SEEK Limited has just announced the launch of a new income offer: SEEK Subordinated Notes.The first round of access is through a broker firm allocation, prior to shareholder and general offers and listing at the end of this month.
The Notes will pay a semi-annual distribution fixed for the first 5 years at a minimum of 8.60% pa. Indicative range of 8.40%-8.90% pa (5.0%-5.50% over the 5 year bank bill swap rate (BBSW), 3.40% as of 5th June.
The Notes are a perpetual security and if not repaid at the initial call date become a floating rate based on the 180 day BBSW with a 2% step up on the margin. ie an indicative rate of 10.42%-10.92%pa (180 day BBSW – 3.42% as of 5th June). The Notes will be traded on the ASX.
This issue will be used to refinance existing debt.
Background to SEEK
With a market cap of $2.2bn, SEEK is one of the world’s largest online employment classifieds business, as well as a provider of education via online and classroom education and training.
We consider SEEK to have a strong domestic and growing international business. Earnings growth has been very strong and the 1st Half of 2012 shows an impressive 43.7% increase in EBITDA over the same period in 2011.
Unlike many of the other offers we’ve seen, SEEK has low levels of debt and is generating substantial free cash flow.
- A small offering of just $125 Million
- SEEK is a very profitable company with a high 7 * interest cover
- There is very little debt held by the company
- An initial fixed rate (min. 8.6%) is likely to be very attractive to retail investors
- Distributions are discretionary and non-cumulative
- Distributions paid are expected to be fully franked
- Although these are perpetual, they are expected to be repaid at the first opportunity in 5 years
- The 2% step up resulting in a margin of 7%-7.5% over the BBSW and a dividend stopper to ordinary shareholders is a strong deterrent to not calling this at the first opportunity in 2017.
For investors trying to understand why SEEK have structured the Notes in this format, it may help to understand that they hold a large amount of franking credits.
By structuring a perpetual security with discretionary payments, SEEK should be able to distribute franking credits, allowing them to fund a loan at 6.02% (plus franking) rather than 8.6% or more that it would cost without franking.
Our view is that investors need to be very careful with this issue. As unlikely as it may seem when things are going well, a company falling on hard times, such as Paperlinx, may feel a step up is a cheap (if not only!) source of lending.
Supporters of this issue are likely to point out the strong growth, cash flow and highly profitable business as support that this would never happen, but these are also our concerns.
What we don’t like
- Successful internet businesses are very quick to attract new customers, typically have a low cost base without the need to hold costly assets, and high margins. Unfortunately, internet businesses are also more susceptible to losing customers when the next successful idea materialises, you only need to look at MySpace as a prime example.
- Relative to traditional companies, their lack of hard assets means there is little or no security should the company go into administration.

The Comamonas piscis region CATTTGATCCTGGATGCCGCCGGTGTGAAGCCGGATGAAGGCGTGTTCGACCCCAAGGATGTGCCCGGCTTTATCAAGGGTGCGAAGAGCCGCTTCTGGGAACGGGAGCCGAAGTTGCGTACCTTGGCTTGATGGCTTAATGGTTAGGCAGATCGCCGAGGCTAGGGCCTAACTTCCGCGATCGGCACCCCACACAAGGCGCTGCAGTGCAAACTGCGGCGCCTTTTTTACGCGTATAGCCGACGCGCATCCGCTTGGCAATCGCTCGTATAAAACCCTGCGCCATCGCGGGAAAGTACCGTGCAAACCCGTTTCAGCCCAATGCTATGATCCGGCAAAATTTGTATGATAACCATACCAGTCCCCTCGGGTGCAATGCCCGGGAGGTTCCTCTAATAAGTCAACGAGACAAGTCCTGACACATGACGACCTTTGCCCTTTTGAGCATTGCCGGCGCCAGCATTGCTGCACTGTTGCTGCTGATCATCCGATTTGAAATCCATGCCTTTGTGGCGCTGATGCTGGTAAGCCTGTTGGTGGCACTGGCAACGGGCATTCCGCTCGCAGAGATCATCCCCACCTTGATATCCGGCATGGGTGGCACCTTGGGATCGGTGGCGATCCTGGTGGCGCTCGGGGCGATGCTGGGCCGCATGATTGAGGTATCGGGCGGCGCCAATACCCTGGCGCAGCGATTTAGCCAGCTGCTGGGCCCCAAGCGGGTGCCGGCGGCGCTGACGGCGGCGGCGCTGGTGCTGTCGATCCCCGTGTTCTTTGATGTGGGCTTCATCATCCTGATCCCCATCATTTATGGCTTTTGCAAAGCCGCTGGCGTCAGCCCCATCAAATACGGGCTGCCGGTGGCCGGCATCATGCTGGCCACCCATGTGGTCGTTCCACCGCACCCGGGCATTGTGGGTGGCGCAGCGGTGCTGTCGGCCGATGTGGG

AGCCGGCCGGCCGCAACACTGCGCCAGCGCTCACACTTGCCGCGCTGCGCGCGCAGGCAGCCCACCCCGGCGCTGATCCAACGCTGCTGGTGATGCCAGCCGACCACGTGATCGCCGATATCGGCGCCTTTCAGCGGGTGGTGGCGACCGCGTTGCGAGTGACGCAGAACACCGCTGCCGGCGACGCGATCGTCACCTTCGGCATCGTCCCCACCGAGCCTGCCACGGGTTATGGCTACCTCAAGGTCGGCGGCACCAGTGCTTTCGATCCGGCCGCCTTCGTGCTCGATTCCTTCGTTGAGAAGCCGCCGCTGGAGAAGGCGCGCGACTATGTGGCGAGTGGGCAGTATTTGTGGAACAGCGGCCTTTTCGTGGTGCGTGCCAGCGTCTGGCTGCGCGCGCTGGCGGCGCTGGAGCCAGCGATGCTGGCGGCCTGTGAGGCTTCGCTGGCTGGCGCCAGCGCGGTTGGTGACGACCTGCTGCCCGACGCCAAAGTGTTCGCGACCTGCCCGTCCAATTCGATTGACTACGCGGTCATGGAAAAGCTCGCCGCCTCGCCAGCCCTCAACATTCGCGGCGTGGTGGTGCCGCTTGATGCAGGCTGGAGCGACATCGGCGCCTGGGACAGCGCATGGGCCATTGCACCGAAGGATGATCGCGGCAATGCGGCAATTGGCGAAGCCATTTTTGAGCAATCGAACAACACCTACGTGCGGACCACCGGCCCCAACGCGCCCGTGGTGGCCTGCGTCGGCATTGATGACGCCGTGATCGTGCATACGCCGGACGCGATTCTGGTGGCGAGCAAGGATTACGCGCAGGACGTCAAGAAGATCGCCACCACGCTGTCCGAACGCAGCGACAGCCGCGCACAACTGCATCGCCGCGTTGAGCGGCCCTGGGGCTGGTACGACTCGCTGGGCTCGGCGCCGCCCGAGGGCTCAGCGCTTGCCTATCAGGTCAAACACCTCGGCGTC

- You may find it odd, but their lack of debt is a concern. We’ve made the point on a number of our previous reviews that reputational risk of not repaying debt at the first call date impacts on a company’s ability to borrow money is the big stick ensuring investors will get a return of capital. As unlikely a scenario as it is, SEEK’s lack of debt means they have little fear of the reputational risk stick.
- Distributions are discretionary and non-cumulative. SEEK could theoretically stop payments for an interest free loan and need only make up two missed distributions before resuming dividends.
You may argue that this isn’t very likely, there’s the reputational risk that would increase the cost of borrowing on future issues however we say – there’s hardly any debt and they’re hugely profitable so they should be offering investors surety of distributions.
You may argue that if they stop distributions, they can’t pay ordinary shareholders. Sure, unlikely as long as they’re making profits. What happens if they start making a loss?
You may argue that they can’t pay any dividends to ordinary shareholders if they don’t repay the Notes at the first call date in 5 years, they have to repay them to keep their shareholders happy. We say – What happens if they start making a loss?
You may argue that as distributions step up 2%pa after the initial call date, they become an expensive cost of borrowing. We say – If SEEK are struggling, 2%pa may be a cheap source of funding especially when you have the right to cancel distributions.
We should add, it’s not that we dislike SEEK as an internet play, it’s just that by its very nature, this sector offers fixed income investors a greater investment risk due to the absence of tangible assets.
Either way, we think there’ll be a lot of investors attracted to the 8.6%pa fixed rate and SEEK will raise the funds they’re SEEKing(!). Our view is its equity risk for fixed income returns.
Note: SEEK Subordinated Notes will be listed on the ASX and as such the price of the Notes will be subject to market movements. Investor’s selling on market may receive a price lower (or higher) than the issue price.
Wealth Focus Pty Ltd